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Engaging Young Students with Robots

Page history last edited by sjbrooksyoung@... 4 years, 4 months ago

This page is intended for use by educators and provides links to resources they can use for technology planning.


Overtime, additional resources may be added. 



Resources cited in article


Three Laws of Robots: Wikipedia article that explains Isaac Asimov's Three Laws of Robots and describes how they provided a framework for his Robot Stories.


Robots for Getting Started

  • Bee-Bot by Terrapin Software: Available from Terrapin Software, rechargeable Bee-Bots and Blue Bots are meant for use with young students. 
  • Dash by Wonder Workshop: This entry-level robot for young children is rechargeable and programmed using five different free apps. 
  • Programmable Robot Mouse by Learning Essentials: Programmable Robot Mouse requires three AAA batteries and can be programmed to go forward, backward, right, and left. 


Next Level Robots

  • Pro-Bot by Terrapin Software: Pro-Bot is the next level robot up from Bee-Bot and requires three AAA batteries to operate. Pro-Bot looks like a race car, but is actually a turtle robot with Logo as its built-in programming language.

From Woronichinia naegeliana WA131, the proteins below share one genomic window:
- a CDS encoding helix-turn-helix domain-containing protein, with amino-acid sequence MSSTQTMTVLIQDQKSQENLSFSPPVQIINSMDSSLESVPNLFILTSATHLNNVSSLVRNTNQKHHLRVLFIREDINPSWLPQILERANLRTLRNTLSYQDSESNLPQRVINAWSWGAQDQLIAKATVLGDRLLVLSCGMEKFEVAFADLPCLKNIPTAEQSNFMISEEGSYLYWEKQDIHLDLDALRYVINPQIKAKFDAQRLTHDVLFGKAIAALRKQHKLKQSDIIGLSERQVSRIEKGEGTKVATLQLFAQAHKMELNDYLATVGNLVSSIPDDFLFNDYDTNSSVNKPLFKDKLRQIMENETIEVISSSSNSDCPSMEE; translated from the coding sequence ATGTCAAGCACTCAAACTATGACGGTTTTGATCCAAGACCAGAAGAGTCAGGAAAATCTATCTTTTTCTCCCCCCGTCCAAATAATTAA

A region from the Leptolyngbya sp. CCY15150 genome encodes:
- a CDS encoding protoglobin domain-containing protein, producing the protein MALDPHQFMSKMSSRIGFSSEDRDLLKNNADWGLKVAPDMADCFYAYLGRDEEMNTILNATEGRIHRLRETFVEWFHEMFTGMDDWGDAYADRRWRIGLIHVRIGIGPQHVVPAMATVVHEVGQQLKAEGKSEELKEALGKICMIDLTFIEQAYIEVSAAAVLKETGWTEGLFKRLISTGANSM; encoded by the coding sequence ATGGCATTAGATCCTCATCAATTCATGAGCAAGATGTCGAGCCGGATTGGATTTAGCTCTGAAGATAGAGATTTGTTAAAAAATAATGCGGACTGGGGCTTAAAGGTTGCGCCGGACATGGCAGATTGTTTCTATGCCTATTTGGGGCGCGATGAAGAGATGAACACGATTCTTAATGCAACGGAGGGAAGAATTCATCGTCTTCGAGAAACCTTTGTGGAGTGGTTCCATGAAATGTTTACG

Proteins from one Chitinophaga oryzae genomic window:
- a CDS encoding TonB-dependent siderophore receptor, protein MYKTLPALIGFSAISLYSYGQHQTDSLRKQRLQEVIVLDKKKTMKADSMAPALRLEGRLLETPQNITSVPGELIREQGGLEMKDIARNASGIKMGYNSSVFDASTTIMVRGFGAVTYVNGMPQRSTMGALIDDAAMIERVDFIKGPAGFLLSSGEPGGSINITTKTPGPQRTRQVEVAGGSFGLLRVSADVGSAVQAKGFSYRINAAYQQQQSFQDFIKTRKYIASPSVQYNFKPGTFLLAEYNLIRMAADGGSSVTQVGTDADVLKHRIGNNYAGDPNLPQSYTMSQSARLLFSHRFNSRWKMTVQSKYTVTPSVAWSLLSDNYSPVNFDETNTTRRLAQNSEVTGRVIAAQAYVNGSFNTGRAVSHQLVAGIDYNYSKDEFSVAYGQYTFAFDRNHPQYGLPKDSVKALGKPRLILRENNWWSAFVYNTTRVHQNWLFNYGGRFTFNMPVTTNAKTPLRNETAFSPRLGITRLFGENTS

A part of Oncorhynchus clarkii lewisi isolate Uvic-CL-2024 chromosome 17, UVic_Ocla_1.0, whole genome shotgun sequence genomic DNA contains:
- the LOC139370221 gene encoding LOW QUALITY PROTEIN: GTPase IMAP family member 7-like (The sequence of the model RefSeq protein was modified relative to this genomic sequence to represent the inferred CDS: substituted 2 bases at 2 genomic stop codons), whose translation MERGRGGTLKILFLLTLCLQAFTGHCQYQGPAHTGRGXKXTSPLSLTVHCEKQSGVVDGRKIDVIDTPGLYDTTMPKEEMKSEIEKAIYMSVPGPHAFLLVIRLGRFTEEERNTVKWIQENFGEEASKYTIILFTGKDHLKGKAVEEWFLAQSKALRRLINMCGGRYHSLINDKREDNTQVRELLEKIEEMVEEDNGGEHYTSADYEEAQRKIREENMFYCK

• Dot by Wonder Workshop: Unlike Dash, the Dot robot is stationary. Rather than programming it to move through an obstacle course or similar activity, Dot can be programmed to function as a gadget (e.g., an alarm clock) or as a device for playing electronic games. 
  • WeDo 2.0 by LEGO ():  This LEGO kit can be used to take a different approach to teaching very young students skills in robotics and engineering.




Additional Resources

  1. Terrapin Resources—Customer Stories: Stories and activity ideas from classroom teachers who are using programmable devices with their students.
  2. Blockly for Dash & Dot—Lesson Ideas: Free eBook offers activity ideas for all ages in several content areas. 
  3. Early Childhood Robotics Network—Tufts University: Information about using WeDo LEGO kits with young children. 
  4. Getting Started with LEGO Robotics by Mark Gura: How to set up a classroom robot program.



Today's Catholic Teacher article

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